Judges on a federal appeals court in Washington, D.C., admitted today that the main reason for the legal confusion over U.S. EPA regulations setting emissions standards for medical waste incinerators was a previous court ruling on the matter.
The admission could be good news for EPA, which is defending the validity of its 2009 regulation that set new maximum achievable control technology (MACT) standards for medical incinerator emissions under the Clean Air Act. MACT standards are determined using a baseline derived from the best performing incinerators in use.
Hearing arguments on the regulations for the second time, the three judges on the U.S. Court of Appeals for the District of Columbia seemed in agreement that the court made a mistake in 1999 by failing to throw out -- or in legal terminology, vacate -- a 1997 regulation on the same issue. That would have made it clear that EPA had to start the rulemaking process again.
Instead, the court remanded the issue back to EPA, faulting the data used to calculate the baseline standards but not invalidating the regulation. EPA decided to start from scratch and eventually enacted a new regulation in 2009 that the Medical Waste Institute and Energy Recovery Council are now challenging.
They and EPA differ over whether the 1999 court ruling gave EPA the authority take into account more recent data in calculating the new standards.
The industry groups objected to the 2009 rule because EPA used data drawn from sites that have been in operation only since the 1997 regulations were enacted. There are now only 57 units currently operating, a 98 percent reduction since the 1997 regulation initially went into effect.
The challengers say the agency should have included older data from before the 1997 rule went into effect. By using new data, EPA unlawfully set new baseline standards, which the industry groups' attorney, Michael Wigmore of the Bingham McCutchen law firm, described as "MACT-on-MACT standards."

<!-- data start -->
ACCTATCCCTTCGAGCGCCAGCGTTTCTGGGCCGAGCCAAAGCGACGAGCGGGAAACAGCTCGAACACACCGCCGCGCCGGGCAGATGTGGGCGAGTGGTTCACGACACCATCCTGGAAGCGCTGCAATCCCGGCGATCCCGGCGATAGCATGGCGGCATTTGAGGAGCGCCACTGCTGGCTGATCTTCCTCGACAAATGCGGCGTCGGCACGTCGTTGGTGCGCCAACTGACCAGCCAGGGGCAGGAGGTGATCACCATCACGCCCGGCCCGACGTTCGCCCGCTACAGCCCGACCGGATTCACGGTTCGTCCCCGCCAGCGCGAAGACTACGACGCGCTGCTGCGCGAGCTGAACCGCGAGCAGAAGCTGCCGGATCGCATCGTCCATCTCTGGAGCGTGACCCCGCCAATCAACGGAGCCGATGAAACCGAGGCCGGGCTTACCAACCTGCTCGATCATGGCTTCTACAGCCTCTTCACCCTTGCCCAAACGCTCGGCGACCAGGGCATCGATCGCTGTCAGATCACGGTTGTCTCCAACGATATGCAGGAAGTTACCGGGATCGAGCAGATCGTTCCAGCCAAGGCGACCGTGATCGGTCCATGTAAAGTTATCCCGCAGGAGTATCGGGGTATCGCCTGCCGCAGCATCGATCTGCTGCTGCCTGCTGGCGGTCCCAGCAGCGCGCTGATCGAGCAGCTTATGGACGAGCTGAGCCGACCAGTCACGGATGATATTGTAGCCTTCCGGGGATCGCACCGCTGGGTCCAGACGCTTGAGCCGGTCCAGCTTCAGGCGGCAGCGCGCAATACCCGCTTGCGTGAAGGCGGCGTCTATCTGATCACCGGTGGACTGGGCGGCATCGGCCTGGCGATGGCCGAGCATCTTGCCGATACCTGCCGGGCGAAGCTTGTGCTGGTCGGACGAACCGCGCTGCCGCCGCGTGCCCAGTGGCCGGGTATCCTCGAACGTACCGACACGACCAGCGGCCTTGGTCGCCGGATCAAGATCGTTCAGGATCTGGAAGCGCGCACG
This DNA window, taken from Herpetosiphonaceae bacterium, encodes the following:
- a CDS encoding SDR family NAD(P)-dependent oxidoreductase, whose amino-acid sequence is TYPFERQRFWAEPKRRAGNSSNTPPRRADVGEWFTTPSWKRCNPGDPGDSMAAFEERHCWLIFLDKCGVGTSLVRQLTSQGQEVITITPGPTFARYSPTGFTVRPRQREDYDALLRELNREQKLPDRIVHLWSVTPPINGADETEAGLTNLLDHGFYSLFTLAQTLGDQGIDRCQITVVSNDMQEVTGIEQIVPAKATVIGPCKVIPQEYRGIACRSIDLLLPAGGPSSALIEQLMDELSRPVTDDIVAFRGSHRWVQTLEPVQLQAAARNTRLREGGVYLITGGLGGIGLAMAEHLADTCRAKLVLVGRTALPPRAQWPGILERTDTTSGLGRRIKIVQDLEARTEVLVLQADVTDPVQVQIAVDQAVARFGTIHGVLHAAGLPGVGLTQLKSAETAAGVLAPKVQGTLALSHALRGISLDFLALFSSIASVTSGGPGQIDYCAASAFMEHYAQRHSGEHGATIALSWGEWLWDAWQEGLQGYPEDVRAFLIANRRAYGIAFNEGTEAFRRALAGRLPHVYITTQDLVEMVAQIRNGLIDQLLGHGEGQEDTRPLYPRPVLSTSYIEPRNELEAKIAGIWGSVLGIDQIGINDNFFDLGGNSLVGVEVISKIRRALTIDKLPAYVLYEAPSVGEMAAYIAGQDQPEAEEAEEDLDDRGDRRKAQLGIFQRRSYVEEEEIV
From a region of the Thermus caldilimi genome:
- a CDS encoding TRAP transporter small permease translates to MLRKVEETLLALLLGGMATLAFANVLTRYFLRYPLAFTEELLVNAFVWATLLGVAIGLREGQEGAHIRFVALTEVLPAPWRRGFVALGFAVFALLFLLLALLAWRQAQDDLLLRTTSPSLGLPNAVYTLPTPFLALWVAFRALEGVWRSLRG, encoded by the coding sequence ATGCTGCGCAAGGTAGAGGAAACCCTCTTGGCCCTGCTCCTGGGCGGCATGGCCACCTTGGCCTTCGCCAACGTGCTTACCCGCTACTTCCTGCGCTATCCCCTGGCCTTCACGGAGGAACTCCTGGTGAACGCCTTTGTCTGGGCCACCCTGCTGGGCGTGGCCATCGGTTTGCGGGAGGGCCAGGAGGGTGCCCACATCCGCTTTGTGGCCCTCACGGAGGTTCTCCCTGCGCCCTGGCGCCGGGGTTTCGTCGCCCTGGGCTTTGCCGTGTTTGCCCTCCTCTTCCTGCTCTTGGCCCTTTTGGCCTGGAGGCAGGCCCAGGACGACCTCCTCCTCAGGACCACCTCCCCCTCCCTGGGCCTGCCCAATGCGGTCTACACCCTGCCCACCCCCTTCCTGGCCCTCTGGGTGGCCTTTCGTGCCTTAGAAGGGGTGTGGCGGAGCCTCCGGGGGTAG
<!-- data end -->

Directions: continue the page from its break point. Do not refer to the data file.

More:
At today's argument, the judges generally seemed sympathetic to the argument made by Justice Department attorney Perry Rosen, who represents EPA, that the agency was effectively given a green light to recalculate the standards and was within its rights to include more up-to-date data in doing so.
Judge Brett Kavanaugh said the "fundamental problem" was that the 1997 regulation should have been vacated. That remark prompted Chief Judge David Sentelle to note that it wasn't EPA's fault that the 1999 ruling was not clear.
Both he and the third member of the panel, Judge Douglas Ginsburg, nevertheless agreed that EPA hadn't needed to wait almost a decade before finalizing a new rule.
"That was the agency's fault," Sentelle said.
In revisiting the 1999 decision, Sentelle said the court had concluded that EPA "had not validly set the floor" for calculating the new standards.
Wigmore attempted to counter by arguing that a ruling in favor of EPA would set a bad precedent.
"If the agency can do it here, it can do it to any industry," he said in reference to using more recent data to revise a rule.
When promulgating rules, EPA is not allowed to recalculate MACT standards as part of a regulation that has been in use for a decade, he added.
In response, Rosen was dismissive of his opponent's "MACT-on-MACT" argument.
"It's a cute term, but it's not accurate," he said.